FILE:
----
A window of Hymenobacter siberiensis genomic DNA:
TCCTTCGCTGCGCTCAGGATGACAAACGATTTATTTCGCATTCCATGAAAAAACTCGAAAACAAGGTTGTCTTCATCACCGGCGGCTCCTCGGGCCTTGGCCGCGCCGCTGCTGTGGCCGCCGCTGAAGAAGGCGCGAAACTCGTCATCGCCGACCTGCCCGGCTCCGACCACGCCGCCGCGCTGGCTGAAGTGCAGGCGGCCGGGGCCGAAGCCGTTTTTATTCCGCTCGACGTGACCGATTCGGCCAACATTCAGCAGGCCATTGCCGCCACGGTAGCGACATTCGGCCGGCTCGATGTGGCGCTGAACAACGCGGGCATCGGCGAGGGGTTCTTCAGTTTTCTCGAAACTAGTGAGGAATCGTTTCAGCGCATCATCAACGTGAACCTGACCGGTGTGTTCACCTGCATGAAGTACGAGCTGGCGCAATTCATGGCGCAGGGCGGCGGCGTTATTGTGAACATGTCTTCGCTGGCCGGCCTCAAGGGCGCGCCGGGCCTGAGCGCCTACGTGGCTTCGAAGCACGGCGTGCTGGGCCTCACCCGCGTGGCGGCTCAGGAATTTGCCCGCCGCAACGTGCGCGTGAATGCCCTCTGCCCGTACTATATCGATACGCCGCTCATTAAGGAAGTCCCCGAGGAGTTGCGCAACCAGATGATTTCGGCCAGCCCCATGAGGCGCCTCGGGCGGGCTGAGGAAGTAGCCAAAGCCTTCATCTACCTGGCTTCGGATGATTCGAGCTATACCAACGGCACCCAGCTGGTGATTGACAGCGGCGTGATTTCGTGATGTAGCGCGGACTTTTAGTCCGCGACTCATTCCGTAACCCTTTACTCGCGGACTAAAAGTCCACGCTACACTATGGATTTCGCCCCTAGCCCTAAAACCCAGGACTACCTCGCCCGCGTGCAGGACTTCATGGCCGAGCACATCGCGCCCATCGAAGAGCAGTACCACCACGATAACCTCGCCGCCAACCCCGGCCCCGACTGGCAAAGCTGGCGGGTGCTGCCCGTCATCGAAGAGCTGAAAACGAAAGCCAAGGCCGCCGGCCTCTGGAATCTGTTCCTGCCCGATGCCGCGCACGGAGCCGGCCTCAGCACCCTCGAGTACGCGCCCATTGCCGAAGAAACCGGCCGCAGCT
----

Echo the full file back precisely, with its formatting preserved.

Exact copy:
A window of Hymenobacter siberiensis genomic DNA:
TCCTTCGCTGCGCTCAGGATGACAAACGATTTATTTCGCATTCCATGAAAAAACTCGAAAACAAGGTTGTCTTCATCACCGGCGGCTCCTCGGGCCTTGGCCGCGCCGCTGCTGTGGCCGCCGCTGAAGAAGGCGCGAAACTCGTCATCGCCGACCTGCCCGGCTCCGACCACGCCGCCGCGCTGGCTGAAGTGCAGGCGGCCGGGGCCGAAGCCGTTTTTATTCCGCTCGACGTGACCGATTCGGCCAACATTCAGCAGGCCATTGCCGCCACGGTAGCGACATTCGGCCGGCTCGATGTGGCGCTGAACAACGCGGGCATCGGCGAGGGGTTCTTCAGTTTTCTCGAAACTAGTGAGGAATCGTTTCAGCGCATCATCAACGTGAACCTGACCGGTGTGTTCACCTGCATGAAGTACGAGCTGGCGCAATTCATGGCGCAGGGCGGCGGCGTTATTGTGAACATGTCTTCGCTGGCCGGCCTCAAGGGCGCGCCGGGCCTGAGCGCCTACGTGGCTTCGAAGCACGGCGTGCTGGGCCTCACCCGCGTGGCGGCTCAGGAATTTGCCCGCCGCAACGTGCGCGTGAATGCCCTCTGCCCGTACTATATCGATACGCCGCTCATTAAGGAAGTCCCCGAGGAGTTGCGCAACCAGATGATTTCGGCCAGCCCCATGAGGCGCCTCGGGCGGGCTGAGGAAGTAGCCAAAGCCTTCATCTACCTGGCTTCGGATGATTCGAGCTATACCAACGGCACCCAGCTGGTGATTGACAGCGGCGTGATTTCGTGATGTAGCGCGGACTTTTAGTCCGCGACTCATTCCGTAACCCTTTACTCGCGGACTAAAAGTCCACGCTACACTATGGATTTCGCCCCTAGCCCTAAAACCCAGGACTACCTCGCCCGCGTGCAGGACTTCATGGCCGAGCACATCGCGCCCATCGAAGAGCAGTACCACCACGATAACCTCGCCGCCAACCCCGGCCCCGACTGGCAAAGCTGGCGGGTGCTGCCCGTCATCGAAGAGCTGAAAACGAAAGCCAAGGCCGCCGGCCTCTGGAATCTGTTCCTGCCCGATGCCGCGCACGGAGCCGGCCTCAGCACCCTCGAGTACGCGCCCATTGCCGAAGAAACCGGCCGCAGCT